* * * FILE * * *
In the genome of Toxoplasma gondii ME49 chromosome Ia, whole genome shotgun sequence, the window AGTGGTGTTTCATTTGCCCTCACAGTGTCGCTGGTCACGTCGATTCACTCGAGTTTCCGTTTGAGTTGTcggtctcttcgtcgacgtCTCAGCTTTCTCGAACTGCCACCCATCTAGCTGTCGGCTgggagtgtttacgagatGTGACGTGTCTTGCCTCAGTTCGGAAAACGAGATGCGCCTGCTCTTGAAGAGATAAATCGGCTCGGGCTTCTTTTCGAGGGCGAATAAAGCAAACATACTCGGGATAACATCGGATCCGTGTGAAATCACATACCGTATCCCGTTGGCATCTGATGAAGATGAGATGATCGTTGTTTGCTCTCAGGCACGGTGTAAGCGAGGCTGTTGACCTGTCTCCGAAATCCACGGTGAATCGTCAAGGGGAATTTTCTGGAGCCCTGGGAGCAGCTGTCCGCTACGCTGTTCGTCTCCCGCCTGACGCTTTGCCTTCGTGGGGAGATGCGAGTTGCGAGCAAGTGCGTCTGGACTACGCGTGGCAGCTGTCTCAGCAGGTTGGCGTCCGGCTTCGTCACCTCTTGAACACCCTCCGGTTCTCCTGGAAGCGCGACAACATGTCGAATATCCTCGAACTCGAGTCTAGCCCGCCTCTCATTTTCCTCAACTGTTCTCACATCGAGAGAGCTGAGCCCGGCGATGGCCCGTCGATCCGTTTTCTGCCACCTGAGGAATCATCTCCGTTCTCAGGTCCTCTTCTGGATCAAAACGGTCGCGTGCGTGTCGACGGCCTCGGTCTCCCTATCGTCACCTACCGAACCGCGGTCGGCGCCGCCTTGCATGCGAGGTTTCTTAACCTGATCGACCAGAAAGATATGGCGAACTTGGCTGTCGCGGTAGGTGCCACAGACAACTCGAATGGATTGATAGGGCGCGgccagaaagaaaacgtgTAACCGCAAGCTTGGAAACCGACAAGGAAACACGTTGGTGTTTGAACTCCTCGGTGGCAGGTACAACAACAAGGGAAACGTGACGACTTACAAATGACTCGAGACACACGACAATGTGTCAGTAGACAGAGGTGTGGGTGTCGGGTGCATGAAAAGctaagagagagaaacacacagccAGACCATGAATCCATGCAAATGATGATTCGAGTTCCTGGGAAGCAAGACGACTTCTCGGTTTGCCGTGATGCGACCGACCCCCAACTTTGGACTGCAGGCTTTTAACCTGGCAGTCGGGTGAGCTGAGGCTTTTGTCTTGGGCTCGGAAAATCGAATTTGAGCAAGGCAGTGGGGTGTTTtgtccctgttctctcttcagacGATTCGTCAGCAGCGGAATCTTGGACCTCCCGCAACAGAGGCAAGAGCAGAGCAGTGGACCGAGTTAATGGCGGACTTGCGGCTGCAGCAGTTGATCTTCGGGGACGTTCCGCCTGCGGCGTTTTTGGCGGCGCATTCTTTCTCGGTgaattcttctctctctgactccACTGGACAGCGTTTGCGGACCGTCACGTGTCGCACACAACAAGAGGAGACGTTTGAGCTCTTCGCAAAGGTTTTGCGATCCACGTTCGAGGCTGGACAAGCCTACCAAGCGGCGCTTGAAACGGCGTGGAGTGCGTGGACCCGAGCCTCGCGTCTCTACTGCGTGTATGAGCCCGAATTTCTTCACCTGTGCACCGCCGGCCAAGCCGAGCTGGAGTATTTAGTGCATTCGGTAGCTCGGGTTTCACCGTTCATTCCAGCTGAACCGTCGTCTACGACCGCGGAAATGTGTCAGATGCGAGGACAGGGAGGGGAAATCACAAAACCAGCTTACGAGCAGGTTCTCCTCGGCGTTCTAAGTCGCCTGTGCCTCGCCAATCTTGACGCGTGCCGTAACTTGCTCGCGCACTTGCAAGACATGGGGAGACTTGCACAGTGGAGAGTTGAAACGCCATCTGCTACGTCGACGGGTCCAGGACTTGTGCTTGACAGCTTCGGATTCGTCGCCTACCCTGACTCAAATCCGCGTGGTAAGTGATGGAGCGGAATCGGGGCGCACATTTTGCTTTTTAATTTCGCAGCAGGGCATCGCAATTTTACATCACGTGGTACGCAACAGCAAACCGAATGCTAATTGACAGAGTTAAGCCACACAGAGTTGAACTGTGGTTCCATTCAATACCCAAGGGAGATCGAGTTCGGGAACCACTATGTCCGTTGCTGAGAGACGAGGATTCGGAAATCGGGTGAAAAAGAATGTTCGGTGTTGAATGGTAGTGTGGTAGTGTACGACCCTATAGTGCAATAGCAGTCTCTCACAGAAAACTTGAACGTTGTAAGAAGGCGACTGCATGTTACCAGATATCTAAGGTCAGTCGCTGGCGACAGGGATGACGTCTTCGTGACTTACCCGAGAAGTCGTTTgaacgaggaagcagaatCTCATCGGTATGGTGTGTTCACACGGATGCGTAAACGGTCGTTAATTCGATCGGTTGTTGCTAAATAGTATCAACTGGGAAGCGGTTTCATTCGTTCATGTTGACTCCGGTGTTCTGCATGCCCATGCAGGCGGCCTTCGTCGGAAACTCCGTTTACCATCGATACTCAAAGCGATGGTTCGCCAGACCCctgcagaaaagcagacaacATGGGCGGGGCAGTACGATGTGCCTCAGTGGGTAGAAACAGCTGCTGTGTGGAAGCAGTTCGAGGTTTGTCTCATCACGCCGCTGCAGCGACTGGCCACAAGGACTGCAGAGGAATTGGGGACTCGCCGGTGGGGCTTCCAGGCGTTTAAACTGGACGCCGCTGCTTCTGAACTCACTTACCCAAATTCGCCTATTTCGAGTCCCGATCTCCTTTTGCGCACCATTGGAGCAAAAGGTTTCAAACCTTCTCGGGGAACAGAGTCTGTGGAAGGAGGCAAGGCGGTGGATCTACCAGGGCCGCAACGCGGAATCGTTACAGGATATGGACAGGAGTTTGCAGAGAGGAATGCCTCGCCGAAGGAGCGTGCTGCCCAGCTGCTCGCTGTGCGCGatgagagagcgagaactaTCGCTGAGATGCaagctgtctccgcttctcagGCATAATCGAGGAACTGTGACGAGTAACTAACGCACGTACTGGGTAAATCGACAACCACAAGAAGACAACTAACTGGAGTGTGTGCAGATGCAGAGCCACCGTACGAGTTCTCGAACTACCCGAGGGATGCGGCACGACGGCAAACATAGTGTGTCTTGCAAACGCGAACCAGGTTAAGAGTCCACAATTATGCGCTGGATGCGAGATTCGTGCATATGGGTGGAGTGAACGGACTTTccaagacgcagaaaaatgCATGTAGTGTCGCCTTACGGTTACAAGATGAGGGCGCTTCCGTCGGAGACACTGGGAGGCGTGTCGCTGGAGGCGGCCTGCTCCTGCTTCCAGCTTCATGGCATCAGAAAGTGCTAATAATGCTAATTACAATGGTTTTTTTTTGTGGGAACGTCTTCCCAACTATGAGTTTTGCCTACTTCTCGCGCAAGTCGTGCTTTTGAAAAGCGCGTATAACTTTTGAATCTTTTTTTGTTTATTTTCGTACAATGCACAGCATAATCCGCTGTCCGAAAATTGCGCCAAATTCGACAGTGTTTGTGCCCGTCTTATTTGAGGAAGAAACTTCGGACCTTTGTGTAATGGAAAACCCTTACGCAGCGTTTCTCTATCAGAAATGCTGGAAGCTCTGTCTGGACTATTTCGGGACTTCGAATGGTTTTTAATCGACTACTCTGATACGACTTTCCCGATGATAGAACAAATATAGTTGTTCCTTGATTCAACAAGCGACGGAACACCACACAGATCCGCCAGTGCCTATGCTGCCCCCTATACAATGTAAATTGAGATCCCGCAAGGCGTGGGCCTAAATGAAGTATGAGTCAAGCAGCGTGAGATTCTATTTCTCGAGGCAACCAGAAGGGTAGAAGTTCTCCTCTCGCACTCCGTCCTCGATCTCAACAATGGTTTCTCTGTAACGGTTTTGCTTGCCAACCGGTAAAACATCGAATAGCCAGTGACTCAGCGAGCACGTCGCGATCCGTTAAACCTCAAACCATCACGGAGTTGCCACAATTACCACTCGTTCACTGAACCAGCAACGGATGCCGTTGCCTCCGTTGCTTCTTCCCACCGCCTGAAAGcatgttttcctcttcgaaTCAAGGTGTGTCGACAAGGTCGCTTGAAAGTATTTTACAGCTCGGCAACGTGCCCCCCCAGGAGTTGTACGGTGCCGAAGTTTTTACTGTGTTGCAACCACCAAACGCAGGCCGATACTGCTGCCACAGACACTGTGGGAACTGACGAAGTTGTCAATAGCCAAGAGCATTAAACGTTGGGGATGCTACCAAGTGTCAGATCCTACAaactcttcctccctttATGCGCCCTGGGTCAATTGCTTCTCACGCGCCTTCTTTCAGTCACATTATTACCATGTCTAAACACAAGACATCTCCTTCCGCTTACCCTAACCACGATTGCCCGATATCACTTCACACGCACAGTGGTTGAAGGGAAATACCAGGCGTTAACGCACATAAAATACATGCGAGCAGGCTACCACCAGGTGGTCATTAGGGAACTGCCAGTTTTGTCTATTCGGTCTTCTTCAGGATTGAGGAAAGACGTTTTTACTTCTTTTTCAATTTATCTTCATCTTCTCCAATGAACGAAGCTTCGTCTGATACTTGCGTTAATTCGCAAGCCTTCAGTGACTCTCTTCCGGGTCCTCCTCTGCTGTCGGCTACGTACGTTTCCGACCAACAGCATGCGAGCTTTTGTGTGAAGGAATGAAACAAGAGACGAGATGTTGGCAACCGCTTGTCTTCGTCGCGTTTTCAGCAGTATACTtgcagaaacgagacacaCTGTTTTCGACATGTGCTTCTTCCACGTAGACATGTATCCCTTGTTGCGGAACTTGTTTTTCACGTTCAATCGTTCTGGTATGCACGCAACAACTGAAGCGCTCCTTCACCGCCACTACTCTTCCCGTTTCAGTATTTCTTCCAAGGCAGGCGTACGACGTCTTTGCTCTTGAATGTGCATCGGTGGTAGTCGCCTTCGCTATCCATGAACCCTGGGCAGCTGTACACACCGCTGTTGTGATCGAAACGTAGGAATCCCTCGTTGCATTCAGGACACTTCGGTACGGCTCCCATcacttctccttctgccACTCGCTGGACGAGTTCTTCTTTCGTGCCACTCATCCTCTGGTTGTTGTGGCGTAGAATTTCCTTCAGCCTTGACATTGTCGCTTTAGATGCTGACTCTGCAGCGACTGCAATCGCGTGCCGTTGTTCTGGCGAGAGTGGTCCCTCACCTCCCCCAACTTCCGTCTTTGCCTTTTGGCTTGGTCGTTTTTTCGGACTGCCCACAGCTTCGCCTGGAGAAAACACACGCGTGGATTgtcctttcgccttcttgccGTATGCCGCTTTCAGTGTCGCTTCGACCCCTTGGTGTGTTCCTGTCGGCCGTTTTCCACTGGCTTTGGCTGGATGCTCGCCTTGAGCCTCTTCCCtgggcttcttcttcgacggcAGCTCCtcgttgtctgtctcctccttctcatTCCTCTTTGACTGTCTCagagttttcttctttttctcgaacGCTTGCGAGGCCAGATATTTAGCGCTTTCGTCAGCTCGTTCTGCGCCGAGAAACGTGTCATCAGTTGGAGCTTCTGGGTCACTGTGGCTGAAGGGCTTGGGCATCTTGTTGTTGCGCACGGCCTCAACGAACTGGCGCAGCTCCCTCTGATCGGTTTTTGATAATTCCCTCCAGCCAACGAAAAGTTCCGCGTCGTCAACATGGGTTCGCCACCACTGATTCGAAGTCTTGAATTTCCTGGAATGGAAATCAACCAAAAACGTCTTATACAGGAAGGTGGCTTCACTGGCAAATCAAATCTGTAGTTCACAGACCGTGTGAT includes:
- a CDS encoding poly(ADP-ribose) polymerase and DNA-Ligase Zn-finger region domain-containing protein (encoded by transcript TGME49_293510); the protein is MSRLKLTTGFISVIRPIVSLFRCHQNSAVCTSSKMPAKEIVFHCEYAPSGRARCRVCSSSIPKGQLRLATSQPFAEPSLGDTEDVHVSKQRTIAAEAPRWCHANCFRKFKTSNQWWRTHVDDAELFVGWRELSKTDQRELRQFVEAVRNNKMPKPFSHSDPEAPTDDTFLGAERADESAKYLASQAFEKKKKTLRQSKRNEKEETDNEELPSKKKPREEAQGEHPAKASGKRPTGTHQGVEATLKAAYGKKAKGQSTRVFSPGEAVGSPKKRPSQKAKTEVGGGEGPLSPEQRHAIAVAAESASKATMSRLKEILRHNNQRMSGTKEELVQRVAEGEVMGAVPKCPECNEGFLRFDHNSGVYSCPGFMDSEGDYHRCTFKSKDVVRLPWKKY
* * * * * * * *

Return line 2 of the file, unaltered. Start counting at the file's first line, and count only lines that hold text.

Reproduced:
- a CDS encoding poly(ADP-ribose) polymerase and DNA-Ligase Zn-finger region domain-containing protein (encoded by transcript TGME49_293510); the protein is MSRLKLTTGFISVIRPIVSLFRCHQNSAVCTSSKMPAKEIVFHCEYAPSGRARCRVCSSSIPKGQLRLATSQPFAEPSLGDTEDVHVSKQRTIAAEAPRWCHANCFRKFKTSNQWWRTHVDDAELFVGWRELSKTDQRELRQFVEAVRNNKMPKPFSHSDPEAPTDDTFLGAERADESAKYLASQAFEKKKKTLRQSKRNEKEETDNEELPSKKKPREEAQGEHPAKASGKRPTGTHQGVEATLKAAYGKKAKGQSTRVFSPGEAVGSPKKRPSQKAKTEVGGGEGPLSPEQRHAIAVAAESASKATMSRLKEILRHNNQRMSGTKEELVQRVAEGEVMGAVPKCPECNEGFLRFDHNSGVYSCPGFMDSEGDYHRCTFKSKDVVRLPWKKY